Simple miscommunications could permanently sully otherwise friendly and fruitful relationships between law firms and in-house legal departments, speakers at the INTA Annual Meeting in Washington DC told delegates today, May 3.
Azhar Sadique, partner at Keltie in London, and Kara Zioba, global intellectual property manager at the Hershey Company in Colorado, kicked off their session called ‘The Art of Communication and Transparency’ with a mock phone call to show how such a miscommunication could happen.
Zioba told Sadique that her budget was $10,000, but he heard $110,000.
“The problem is that once that miscommunication infiltrates the system, it’s hard to get back,” Sadique told the audience, noting that the first interaction between a law firm and client should be in writing and be a lot clearer and transparent than what he and Zioba acted out.
The pair went on to discuss some best practices for communication between law firms and their trademark clients to help avoid similar situations.
Zioba said it was important to her and her company to have efficient external partners. “They need to be responsive and be good email communicators,” she said. “It helps when counsel put their thoughts into bullet points and detailed summaries at the top of the email.”
“My company has such a high volume of iconic brands across the globe that we need efficient counsel,” she added.
External counsel should also endeavour to fully understand their clients’ businesses, noted Zioba. She pointed out that the better lawyers know the ins and outs of the business, the more they can contribute to said business’s strategy.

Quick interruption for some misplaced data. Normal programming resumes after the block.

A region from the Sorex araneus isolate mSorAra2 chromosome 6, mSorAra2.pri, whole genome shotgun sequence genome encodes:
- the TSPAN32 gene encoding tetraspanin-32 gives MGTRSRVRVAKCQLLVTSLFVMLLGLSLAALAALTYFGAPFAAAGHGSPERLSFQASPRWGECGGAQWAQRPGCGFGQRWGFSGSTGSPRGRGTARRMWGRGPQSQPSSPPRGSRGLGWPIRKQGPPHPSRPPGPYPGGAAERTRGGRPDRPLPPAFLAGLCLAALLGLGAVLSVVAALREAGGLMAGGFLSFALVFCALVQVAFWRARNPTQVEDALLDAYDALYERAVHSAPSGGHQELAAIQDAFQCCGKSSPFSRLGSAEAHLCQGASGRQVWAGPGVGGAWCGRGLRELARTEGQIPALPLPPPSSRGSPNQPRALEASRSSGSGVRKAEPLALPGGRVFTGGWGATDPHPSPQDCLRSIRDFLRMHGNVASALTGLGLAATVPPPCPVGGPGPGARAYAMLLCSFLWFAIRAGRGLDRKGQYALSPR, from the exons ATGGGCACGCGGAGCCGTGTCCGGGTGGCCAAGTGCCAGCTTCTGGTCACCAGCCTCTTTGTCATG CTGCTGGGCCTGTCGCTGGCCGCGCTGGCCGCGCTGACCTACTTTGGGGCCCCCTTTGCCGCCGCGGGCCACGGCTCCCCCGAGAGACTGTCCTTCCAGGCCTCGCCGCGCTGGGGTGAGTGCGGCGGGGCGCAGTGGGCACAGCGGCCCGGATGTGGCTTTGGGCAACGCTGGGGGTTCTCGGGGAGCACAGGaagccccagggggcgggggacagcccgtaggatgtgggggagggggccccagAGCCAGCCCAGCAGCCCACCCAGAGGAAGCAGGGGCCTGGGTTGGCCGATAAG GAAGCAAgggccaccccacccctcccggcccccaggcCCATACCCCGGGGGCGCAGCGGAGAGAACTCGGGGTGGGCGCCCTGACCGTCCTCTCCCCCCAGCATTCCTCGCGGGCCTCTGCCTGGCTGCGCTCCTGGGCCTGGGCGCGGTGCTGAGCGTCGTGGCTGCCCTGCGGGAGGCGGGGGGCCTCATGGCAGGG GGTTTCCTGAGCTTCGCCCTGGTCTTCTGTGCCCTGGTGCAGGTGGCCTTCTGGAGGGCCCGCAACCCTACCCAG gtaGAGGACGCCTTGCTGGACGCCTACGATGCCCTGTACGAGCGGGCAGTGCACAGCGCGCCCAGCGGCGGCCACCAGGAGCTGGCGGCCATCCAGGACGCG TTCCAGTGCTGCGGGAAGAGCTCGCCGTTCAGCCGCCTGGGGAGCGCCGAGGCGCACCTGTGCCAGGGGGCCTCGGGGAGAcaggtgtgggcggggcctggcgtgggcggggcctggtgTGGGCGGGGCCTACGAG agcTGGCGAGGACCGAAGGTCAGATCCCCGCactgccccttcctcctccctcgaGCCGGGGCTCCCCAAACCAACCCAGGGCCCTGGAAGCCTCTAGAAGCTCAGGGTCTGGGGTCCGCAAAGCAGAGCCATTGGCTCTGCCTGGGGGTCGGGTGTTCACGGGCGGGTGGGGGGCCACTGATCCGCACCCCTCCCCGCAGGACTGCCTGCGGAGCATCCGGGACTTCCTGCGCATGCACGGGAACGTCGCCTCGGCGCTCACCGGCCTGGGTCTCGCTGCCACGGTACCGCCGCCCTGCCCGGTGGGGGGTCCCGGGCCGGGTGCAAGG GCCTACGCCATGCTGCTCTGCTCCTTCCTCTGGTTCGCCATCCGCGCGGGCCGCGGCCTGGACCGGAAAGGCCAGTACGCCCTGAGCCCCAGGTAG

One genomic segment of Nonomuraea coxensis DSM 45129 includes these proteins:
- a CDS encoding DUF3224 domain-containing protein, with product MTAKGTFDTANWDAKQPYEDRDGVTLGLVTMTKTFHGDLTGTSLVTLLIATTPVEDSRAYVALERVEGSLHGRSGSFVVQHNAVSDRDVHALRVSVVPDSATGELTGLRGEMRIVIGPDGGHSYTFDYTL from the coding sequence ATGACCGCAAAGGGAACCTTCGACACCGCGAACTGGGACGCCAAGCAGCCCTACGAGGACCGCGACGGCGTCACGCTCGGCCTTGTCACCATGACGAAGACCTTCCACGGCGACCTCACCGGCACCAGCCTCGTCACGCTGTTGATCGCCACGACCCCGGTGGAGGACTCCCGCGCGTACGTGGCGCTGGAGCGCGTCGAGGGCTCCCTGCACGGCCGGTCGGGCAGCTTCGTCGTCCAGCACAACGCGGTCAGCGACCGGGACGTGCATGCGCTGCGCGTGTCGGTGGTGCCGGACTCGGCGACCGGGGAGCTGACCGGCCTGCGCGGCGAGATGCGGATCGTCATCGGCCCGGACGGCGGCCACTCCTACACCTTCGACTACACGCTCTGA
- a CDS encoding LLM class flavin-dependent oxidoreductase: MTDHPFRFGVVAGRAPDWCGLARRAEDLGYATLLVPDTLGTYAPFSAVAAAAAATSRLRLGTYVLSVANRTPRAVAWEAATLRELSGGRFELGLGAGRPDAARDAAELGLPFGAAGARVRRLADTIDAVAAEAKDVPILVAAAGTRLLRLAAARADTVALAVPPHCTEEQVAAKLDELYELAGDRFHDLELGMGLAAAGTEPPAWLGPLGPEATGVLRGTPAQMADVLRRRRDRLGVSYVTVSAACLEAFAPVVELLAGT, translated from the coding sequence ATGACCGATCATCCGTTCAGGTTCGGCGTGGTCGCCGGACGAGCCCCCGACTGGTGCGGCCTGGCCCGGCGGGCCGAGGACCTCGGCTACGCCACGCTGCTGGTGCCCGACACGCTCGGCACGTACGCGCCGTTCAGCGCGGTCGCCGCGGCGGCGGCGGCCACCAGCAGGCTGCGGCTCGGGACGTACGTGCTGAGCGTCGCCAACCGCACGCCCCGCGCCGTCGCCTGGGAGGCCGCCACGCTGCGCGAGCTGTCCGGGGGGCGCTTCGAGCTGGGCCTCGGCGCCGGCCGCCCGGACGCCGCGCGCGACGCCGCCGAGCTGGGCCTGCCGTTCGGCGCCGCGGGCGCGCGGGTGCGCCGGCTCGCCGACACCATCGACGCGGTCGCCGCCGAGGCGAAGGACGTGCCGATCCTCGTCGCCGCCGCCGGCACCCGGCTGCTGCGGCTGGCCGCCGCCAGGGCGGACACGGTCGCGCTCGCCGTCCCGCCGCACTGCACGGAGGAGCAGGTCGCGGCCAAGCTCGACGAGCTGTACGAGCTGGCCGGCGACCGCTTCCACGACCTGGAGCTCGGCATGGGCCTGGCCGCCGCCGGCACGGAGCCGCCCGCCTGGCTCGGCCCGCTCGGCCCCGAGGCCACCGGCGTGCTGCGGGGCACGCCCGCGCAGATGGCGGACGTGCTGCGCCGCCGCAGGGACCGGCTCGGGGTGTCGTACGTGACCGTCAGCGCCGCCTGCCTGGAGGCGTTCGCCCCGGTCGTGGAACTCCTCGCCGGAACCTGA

“At that point, they become true business partners,” she said.
Sadique added that this enhanced level of communication could be more easily obtained since the pandemic, noting that private practice and in-house counsel were far more accustomed to speaking over video conferencing platforms than before COVID.
Law firm lawyers should also be more up front about cost, said the speakers.
Zioba noted that law firms should give more work to their trademark administrators, rather than have partners do it. Funnelling more work to these professionals would help them develop professionally, she reasoned, while decreasing prices.
“When it’s a simpler task like renewing a contract, it’s difficult to justify that work being done by partners,” she said.
She added that it would do law firms well to embrace different kinds of cost structures too, such as fixed fee or hybrid models.
“It’s important for firms to offer their clients creative cost structures and understand the cost pressures they face,” she said.
The INTA Annual Meeting is being held this week at the Walter E Washington Convention Center in Washington DC.
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